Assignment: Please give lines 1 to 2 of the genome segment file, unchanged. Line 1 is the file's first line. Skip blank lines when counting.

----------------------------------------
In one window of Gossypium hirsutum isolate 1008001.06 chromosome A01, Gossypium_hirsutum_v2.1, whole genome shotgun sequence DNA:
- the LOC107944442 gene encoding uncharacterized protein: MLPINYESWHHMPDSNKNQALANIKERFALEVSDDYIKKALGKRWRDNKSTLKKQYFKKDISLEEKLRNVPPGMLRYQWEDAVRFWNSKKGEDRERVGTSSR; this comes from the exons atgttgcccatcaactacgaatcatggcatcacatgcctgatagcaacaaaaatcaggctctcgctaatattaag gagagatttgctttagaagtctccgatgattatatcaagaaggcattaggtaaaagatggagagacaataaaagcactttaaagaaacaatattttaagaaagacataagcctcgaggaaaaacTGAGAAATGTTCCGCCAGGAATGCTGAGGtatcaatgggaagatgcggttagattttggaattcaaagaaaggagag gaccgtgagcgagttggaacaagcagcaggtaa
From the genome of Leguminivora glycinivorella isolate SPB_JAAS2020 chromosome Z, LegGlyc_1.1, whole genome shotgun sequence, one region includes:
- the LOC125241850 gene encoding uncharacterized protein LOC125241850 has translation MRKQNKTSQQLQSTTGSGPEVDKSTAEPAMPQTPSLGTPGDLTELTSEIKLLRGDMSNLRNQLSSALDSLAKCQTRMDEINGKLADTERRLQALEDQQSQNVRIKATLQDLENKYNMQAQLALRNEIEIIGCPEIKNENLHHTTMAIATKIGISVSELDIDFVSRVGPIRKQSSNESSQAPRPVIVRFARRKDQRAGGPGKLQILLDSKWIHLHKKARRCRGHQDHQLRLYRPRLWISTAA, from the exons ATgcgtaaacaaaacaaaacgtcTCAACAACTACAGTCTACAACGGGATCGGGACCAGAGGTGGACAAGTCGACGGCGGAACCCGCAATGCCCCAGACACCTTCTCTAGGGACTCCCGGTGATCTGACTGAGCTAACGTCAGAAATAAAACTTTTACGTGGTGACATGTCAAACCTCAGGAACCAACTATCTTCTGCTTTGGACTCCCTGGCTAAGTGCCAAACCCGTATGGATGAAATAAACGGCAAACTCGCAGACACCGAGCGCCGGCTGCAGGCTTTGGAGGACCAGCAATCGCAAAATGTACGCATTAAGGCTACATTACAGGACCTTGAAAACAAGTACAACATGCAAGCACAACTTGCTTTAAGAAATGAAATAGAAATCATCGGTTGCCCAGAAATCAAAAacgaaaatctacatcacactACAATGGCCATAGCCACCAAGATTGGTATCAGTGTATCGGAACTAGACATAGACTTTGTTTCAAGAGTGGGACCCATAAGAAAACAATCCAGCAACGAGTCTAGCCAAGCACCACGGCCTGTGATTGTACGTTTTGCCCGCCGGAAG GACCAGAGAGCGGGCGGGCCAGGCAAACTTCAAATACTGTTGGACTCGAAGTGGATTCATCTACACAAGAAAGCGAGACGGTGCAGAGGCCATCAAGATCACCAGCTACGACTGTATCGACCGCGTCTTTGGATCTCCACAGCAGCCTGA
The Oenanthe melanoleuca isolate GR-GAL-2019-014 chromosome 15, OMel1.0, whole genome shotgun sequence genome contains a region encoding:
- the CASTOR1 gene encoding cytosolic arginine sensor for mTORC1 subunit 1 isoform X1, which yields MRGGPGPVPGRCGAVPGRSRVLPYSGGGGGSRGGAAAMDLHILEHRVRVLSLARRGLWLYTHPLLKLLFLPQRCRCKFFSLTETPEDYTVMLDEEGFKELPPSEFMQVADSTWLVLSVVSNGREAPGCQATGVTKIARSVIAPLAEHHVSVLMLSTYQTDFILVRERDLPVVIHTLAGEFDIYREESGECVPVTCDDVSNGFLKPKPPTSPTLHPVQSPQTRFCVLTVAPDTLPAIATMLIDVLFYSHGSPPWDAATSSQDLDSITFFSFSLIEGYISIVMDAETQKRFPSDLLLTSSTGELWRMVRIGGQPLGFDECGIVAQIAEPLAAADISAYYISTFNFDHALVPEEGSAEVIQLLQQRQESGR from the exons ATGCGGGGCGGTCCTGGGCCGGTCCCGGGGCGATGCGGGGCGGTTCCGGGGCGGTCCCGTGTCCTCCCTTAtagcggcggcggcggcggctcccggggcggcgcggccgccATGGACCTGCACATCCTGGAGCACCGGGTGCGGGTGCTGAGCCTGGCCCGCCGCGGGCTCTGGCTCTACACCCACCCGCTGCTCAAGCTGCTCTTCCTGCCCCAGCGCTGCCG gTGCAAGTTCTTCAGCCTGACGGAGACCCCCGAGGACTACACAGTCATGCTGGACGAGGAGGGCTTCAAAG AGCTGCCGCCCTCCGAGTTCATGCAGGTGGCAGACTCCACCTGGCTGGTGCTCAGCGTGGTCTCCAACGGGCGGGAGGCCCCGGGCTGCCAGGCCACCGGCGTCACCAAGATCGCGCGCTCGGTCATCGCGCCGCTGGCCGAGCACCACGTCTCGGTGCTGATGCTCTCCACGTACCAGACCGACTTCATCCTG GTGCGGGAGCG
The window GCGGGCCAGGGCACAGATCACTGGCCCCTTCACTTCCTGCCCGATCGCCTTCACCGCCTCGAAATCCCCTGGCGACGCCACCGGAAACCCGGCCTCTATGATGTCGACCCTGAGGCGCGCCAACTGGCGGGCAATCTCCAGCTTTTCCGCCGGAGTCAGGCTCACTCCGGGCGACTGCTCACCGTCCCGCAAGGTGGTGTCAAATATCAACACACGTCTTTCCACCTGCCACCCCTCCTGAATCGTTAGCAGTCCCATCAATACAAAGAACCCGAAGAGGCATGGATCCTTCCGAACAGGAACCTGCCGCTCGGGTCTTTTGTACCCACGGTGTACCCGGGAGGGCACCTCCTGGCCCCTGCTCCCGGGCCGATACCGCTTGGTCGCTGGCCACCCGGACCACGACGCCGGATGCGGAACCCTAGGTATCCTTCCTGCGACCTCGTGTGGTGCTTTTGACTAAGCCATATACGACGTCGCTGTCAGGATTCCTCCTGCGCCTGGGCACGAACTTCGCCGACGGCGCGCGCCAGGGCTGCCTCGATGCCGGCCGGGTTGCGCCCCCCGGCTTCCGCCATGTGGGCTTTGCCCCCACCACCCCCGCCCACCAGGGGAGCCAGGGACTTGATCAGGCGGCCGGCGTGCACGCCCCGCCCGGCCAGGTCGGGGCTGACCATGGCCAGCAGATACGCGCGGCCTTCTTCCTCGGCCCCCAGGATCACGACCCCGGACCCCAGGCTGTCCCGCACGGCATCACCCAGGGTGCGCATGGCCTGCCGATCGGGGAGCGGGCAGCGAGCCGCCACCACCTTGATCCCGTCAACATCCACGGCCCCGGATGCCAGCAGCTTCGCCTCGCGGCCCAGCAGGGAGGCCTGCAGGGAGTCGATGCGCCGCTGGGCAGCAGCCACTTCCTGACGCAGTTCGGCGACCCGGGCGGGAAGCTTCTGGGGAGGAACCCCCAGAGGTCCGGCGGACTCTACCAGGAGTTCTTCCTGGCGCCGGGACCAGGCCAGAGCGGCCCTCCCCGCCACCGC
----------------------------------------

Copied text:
In one window of Gossypium hirsutum isolate 1008001.06 chromosome A01, Gossypium_hirsutum_v2.1, whole genome shotgun sequence DNA:
- the LOC107944442 gene encoding uncharacterized protein: MLPINYESWHHMPDSNKNQALANIKERFALEVSDDYIKKALGKRWRDNKSTLKKQYFKKDISLEEKLRNVPPGMLRYQWEDAVRFWNSKKGEDRERVGTSSR; this comes from the exons atgttgcccatcaactacgaatcatggcatcacatgcctgatagcaacaaaaatcaggctctcgctaatattaag gagagatttgctttagaagtctccgatgattatatcaagaaggcattaggtaaaagatggagagacaataaaagcactttaaagaaacaatattttaagaaagacataagcctcgaggaaaaacTGAGAAATGTTCCGCCAGGAATGCTGAGGtatcaatgggaagatgcggttagattttggaattcaaagaaaggagag gaccgtgagcgagttggaacaagcagcaggtaa